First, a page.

New York Post
By HEIDI SINGER and MAGGIE HABERMAN
June 9, 2007 -- Mayor Bloomberg made his hardest sell of his congestion-pricing plan yesterday as he faced a testy grilling from skeptical state lawmakers who called the fee an unfair tax.
Bloomberg pitched the plan as a must-do for New York, saying the state Legislature should approve it in the next few weeks so the city can qualify for $500 million in federal aid to cover $225 million in start-up costs and pay for mass-transit improvements.
"Now is the time to do this," Boomberg said, adding that neighborhoods would benefit from improved mass transit, and the fee would help ease pollution, reduce asthma rates, and even reduce global warming.
"The threats to our city, and our planet, are inconvenient truths that we can no longer avoid facing, and that we can no longer wait for Washington to confront," Bloomberg added, referring to the title of Al Gore's Oscar-winning documentary, "An Inconvenient Truth."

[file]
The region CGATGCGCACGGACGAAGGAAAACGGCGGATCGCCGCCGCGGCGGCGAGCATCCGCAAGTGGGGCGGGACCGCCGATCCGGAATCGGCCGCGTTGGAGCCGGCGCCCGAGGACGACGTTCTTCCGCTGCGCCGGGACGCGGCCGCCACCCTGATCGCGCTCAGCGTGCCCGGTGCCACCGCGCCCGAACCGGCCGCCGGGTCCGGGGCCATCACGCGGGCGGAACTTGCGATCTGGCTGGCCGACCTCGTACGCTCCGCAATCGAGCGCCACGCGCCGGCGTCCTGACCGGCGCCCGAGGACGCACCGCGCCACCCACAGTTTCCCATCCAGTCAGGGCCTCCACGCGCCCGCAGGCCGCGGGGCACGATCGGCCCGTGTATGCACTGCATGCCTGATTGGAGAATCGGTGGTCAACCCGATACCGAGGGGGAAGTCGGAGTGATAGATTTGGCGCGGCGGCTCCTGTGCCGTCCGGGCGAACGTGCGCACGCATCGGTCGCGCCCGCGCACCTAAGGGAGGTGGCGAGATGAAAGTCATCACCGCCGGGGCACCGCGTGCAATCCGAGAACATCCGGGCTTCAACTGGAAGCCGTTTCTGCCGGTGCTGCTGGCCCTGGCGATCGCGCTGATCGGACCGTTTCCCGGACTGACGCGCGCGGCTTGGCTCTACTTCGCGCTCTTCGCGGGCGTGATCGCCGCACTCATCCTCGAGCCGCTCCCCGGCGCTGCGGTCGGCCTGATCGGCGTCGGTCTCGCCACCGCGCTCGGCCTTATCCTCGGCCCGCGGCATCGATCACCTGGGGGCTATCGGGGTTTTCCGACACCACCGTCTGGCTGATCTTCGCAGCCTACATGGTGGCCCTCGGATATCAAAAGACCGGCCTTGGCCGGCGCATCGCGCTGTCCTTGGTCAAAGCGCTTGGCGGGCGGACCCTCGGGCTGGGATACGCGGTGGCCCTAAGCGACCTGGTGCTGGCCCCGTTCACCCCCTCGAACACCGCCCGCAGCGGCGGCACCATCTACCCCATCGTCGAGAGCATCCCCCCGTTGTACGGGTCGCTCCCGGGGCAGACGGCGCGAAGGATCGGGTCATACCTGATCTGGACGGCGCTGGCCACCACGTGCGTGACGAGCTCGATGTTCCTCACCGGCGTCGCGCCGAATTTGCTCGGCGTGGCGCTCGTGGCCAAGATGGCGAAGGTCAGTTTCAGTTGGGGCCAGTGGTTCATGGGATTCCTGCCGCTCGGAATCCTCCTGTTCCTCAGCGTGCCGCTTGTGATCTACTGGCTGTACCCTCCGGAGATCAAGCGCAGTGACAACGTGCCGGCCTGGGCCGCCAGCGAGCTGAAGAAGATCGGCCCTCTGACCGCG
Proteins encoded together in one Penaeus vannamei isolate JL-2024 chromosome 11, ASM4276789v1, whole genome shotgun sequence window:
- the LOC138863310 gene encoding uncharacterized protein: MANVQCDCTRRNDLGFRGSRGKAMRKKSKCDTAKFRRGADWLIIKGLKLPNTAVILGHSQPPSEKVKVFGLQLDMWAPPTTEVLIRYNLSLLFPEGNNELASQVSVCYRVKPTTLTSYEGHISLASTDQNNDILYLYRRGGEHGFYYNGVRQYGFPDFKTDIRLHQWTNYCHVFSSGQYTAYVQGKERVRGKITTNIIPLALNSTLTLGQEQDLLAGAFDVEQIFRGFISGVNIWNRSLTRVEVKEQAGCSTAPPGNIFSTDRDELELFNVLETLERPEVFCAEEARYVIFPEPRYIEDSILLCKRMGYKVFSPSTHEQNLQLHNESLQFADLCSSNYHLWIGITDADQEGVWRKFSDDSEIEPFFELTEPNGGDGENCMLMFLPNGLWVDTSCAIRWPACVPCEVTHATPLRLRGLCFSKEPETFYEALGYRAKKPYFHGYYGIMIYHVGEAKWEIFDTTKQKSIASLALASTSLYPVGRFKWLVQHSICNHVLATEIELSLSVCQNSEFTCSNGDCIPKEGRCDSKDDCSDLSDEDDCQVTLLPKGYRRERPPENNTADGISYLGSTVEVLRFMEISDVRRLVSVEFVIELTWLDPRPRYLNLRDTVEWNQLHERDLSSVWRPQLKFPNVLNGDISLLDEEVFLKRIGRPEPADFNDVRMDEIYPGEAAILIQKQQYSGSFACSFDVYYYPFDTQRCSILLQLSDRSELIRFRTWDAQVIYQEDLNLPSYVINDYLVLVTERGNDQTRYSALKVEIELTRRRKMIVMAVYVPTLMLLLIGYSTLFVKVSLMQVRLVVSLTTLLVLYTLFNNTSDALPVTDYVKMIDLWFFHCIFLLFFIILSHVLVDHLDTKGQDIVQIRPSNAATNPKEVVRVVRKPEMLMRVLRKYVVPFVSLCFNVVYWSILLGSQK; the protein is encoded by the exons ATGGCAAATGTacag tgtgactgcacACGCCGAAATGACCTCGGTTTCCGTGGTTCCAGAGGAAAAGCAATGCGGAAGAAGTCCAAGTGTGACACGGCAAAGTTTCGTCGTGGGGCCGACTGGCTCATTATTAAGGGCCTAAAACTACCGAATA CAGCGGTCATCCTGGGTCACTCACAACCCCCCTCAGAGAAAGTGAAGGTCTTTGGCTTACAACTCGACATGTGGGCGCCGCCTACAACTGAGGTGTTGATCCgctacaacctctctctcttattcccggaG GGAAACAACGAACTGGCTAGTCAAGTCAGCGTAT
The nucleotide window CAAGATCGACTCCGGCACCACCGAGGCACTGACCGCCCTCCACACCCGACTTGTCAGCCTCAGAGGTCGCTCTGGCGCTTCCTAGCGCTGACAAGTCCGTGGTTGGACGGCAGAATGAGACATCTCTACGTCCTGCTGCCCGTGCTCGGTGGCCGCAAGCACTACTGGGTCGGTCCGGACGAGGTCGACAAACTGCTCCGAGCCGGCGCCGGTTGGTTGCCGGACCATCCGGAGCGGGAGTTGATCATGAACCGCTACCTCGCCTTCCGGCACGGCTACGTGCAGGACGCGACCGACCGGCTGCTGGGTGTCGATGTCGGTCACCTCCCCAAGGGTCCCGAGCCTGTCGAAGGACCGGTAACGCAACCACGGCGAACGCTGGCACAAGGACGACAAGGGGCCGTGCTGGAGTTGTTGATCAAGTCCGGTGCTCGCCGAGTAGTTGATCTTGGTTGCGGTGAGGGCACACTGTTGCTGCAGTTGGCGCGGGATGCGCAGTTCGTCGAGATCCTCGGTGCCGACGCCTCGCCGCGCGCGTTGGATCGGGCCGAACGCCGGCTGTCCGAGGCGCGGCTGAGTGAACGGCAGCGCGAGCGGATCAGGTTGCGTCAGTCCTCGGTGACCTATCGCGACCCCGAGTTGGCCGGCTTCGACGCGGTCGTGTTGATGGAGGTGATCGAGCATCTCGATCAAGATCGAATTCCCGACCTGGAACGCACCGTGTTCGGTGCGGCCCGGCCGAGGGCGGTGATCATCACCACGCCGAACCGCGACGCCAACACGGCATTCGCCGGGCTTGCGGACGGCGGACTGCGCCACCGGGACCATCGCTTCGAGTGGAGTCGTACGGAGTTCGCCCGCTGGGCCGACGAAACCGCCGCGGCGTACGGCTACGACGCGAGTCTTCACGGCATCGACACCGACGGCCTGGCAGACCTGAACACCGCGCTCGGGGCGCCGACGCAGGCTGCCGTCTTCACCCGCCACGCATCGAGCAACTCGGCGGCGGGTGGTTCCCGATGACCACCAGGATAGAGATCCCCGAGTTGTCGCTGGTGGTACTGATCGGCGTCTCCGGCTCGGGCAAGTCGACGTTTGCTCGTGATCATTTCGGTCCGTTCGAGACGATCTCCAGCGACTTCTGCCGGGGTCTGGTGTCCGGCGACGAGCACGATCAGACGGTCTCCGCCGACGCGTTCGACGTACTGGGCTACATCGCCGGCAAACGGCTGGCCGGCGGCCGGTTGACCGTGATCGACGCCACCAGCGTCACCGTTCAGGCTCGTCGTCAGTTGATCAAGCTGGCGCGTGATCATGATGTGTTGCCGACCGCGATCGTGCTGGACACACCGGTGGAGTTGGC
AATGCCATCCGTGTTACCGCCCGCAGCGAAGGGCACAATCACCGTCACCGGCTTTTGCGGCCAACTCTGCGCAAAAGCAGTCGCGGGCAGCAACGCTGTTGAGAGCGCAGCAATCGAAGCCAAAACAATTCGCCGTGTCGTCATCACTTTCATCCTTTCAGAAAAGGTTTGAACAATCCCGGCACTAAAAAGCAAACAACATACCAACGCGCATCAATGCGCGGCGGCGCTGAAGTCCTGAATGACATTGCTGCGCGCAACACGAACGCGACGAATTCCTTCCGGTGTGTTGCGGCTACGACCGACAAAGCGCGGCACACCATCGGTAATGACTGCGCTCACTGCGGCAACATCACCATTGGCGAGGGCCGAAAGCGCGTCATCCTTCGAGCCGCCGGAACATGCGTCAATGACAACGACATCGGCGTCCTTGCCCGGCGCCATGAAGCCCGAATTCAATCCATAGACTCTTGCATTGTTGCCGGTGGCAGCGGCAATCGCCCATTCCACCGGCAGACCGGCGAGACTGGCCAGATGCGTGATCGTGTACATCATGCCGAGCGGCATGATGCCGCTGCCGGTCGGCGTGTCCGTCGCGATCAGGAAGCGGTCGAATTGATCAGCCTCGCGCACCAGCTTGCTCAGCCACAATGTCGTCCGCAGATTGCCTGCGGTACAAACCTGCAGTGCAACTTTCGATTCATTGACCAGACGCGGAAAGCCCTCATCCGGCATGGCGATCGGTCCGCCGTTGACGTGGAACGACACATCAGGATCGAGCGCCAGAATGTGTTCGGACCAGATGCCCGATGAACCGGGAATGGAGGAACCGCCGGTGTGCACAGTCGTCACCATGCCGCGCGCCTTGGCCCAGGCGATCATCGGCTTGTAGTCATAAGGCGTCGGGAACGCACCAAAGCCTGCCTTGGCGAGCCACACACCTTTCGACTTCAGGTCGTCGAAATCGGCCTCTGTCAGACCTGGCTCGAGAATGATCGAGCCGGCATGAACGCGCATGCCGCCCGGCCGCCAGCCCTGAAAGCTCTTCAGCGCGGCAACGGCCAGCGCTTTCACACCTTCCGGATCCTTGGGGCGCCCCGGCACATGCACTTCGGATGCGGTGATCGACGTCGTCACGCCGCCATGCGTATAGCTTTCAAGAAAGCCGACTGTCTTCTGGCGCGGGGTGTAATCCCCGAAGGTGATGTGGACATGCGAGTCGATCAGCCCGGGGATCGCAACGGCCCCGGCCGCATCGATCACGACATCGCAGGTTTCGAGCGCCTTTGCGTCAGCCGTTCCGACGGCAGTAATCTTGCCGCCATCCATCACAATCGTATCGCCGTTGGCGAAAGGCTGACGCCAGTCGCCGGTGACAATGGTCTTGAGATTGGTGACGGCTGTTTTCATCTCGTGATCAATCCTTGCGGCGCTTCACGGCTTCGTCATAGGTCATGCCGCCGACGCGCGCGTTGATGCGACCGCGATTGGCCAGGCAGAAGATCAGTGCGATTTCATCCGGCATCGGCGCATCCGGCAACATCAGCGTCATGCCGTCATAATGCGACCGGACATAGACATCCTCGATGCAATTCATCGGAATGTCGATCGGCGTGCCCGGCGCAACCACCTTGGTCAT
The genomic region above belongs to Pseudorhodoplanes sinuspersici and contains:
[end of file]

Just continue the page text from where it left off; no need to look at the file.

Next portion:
At a hearing with state lawmakers in Manhattan, he and Deputy Mayor Dan Doctoroff said it would take roughly 1,000 cameras at about 340 different locations to administer the system by photographing the license plates of cars entering Manhattan south of 86th Street so bills can be sent to drivers.
Assemblymen Herman "Denny" Farrell (D-Manhattan) and Richard Brodsky (D-Westchester) greeted the idea skeptically, often cutting off Bloomberg and Doctoroff as they talked.
"Is this not a flat tax?" Farrell asked, adding that while he agrees congestion is a problem, he has concerns that "the cure turns out not to be as good as it should be and we get into a worse situation."
Farrell also cited the "campaign" in the media by supporters of the plan to push the Legislature into action, saying, "This is not a time for haste but for thoughtful consideration."
Calling congestion pricing "regressive," Brodsky said, "If there is a proposal that's fairer and that's practical, we should adopt it."
Assemblywoman Cathy Nolan (D-Queens) said the plan would do little to keep people from "toll shopping" to drive on the free bridges, noting that the Queens Midtown Tunnel backup, where there's a $4.50 toll, is already massive.
And the man who has one of the biggest roles in the process - Assembly Speaker Sheldon Silver - wasn't at the hearing, and kept his cards close to the vest on whether he can be sold on it.
Silver said he hadn't spoken to the mayor, but said it's a "major issue."